Last night I was part of a simple but profound encounter. Eight people, some of them Christian, gathered round a meal to discuss faith, doubt and the possibility, or otherwise, of God. “Crash” is the brainchild of my friend Joe who says,
“It is called ‘Crash’ because so often in life two opposing views come crashing together and we try to salvage answers from among the wreckage. Crash seeks to be different and looks to enable different views to come together in such a way that enriches us all rather than tearing us apart.”
Wisely, Joe established a few simple rules to ensure the playing field was reasonably level. Everyone is encouraged to get involved in the discussion and conversations. No-one is allowed to dominate the evening and conversations. And because the evening encourages various belief systems and world views to engage with each other there should be no aggression.
After a short introductory talk around the subject of the incarnation and the point of Christ and Christmas to provide fuel for potential discussion, dinner was served and conversation began. Predictably, to start with we chatted about all sorts of things. But quite soon conversation gravitated towards our respective beliefs and doubts in a natural flow of speaking and listening that included everyone and judged no one. Our discussions around the meal permitted a degree of honesty and reality about faith and doubt that I have not experienced in any other context. It was painful to hear how damaging some people in churches have been to some of those present. Is it any wonder that people give up on God when God’s people behave like pharisees? But there was also a confident hope expressed in Christ in a way that was confessional and gentle, respecting the beliefs and feelings of all in keeping with Joe’s vision for the evening.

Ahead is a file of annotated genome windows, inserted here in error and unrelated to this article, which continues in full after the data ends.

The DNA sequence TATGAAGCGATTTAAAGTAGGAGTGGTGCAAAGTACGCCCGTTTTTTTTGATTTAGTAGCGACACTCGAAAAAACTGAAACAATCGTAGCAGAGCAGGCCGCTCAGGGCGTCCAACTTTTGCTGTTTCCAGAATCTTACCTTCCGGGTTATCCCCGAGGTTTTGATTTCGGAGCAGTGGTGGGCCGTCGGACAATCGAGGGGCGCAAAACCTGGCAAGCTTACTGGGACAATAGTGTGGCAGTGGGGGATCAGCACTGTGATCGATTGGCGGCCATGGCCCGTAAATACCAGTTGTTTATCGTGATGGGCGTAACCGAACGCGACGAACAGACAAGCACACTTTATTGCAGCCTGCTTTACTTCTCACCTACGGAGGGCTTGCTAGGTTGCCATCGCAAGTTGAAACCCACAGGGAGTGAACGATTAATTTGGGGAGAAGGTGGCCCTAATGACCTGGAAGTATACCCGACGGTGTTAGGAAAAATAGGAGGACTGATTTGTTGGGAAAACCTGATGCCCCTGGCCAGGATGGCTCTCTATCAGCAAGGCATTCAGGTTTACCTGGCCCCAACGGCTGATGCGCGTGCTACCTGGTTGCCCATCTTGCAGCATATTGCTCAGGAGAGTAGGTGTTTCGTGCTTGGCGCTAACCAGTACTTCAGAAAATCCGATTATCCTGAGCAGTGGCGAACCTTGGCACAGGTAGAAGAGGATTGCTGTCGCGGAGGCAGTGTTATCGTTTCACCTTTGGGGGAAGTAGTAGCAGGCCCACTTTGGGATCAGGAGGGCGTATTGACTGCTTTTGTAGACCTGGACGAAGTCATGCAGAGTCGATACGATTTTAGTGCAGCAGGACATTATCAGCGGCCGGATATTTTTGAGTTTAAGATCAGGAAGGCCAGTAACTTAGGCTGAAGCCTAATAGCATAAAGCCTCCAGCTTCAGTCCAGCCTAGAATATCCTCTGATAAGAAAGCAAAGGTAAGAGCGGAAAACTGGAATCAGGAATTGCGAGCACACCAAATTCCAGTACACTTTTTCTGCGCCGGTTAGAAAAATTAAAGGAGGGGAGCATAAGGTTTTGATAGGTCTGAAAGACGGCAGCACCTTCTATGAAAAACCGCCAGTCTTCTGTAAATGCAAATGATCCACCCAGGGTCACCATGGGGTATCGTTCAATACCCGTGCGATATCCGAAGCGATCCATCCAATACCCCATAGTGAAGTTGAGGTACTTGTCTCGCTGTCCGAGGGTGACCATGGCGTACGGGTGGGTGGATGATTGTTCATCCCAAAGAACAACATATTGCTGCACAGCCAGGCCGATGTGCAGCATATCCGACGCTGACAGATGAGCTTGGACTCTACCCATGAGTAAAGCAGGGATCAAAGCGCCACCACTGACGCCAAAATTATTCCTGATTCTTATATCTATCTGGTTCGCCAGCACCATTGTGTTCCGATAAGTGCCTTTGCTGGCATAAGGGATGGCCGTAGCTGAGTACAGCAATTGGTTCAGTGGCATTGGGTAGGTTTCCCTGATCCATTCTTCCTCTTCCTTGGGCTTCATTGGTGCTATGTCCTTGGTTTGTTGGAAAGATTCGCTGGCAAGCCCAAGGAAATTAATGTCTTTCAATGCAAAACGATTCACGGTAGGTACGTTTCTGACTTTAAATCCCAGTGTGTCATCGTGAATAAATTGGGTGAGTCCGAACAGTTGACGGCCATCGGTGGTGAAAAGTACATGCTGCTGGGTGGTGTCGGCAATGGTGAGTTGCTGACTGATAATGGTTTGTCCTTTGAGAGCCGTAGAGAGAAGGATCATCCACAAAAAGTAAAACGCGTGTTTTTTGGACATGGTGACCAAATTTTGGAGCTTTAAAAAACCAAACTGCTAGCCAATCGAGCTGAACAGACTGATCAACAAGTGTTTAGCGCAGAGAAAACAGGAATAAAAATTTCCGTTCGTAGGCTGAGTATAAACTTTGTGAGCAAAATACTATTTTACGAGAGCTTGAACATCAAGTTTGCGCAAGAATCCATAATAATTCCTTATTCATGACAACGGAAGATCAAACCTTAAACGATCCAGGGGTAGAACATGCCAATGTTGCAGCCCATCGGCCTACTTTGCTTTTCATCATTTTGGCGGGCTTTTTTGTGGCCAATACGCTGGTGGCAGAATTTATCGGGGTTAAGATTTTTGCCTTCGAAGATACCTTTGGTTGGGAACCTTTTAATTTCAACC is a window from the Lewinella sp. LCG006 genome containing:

In some ways, Crash seems pretty obvious. There may well be similar things happening all over the country. It left me wondering. There are lots of people who, faithwise, live in something of a cloud of unknowing. I wonder where they go to discuss their ideas, to hear stories of the Christian life, to chat about life’s big issues without feeling, rightly or wrongly, ‘evangelised’? Where do people go who have been hurt by church to stay connected to some expression of Christian community?
‘Crash’ is simple and, as an unpressured place to talk about eternal matters, very effective.
Big thanks to Joe & Sarah for hosting and to everyone else who took part.
We’ll probably do it again in January.